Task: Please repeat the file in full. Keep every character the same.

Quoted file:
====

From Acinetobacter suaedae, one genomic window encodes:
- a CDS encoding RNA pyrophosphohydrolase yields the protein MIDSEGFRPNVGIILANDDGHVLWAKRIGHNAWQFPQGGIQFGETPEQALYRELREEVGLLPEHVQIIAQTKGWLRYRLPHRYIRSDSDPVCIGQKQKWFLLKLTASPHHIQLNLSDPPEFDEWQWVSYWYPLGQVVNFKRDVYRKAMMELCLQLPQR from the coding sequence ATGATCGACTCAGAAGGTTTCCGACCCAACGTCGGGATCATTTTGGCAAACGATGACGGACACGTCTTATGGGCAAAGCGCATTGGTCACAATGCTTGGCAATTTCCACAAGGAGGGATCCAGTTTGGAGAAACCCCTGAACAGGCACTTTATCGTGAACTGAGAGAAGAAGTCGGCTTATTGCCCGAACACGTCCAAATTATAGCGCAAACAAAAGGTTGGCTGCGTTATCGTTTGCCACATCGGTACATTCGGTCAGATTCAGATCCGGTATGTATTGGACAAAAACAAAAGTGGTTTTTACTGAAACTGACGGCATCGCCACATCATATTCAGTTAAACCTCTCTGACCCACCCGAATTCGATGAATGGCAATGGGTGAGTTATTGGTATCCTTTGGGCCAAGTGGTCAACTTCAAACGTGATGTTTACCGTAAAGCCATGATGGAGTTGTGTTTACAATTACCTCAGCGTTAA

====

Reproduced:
From Acinetobacter suaedae, one genomic window encodes:
- a CDS encoding RNA pyrophosphohydrolase yields the protein MIDSEGFRPNVGIILANDDGHVLWAKRIGHNAWQFPQGGIQFGETPEQALYRELREEVGLLPEHVQIIAQTKGWLRYRLPHRYIRSDSDPVCIGQKQKWFLLKLTASPHHIQLNLSDPPEFDEWQWVSYWYPLGQVVNFKRDVYRKAMMELCLQLPQR from the coding sequence ATGATCGACTCAGAAGGTTTCCGACCCAACGTCGGGATCATTTTGGCAAACGATGACGGACACGTCTTATGGGCAAAGCGCATTGGTCACAATGCTTGGCAATTTCCACAAGGAGGGATCCAGTTTGGAGAAACCCCTGAACAGGCACTTTATCGTGAACTGAGAGAAGAAGTCGGCTTATTGCCCGAACACGTCCAAATTATAGCGCAAACAAAAGGTTGGCTGCGTTATCGTTTGCCACATCGGTACATTCGGTCAGATTCAGATCCGGTATGTATTGGACAAAAACAAAAGTGGTTTTTACTGAAACTGACGGCATCGCCACATCATATTCAGTTAAACCTCTCTGACCCACCCGAATTCGATGAATGGCAATGGGTGAGTTATTGGTATCCTTTGGGCCAAGTGGTCAACTTCAAACGTGATGTTTACCGTAAAGCCATGATGGAGTTGTGTTTACAATTACCTCAGCGTTAA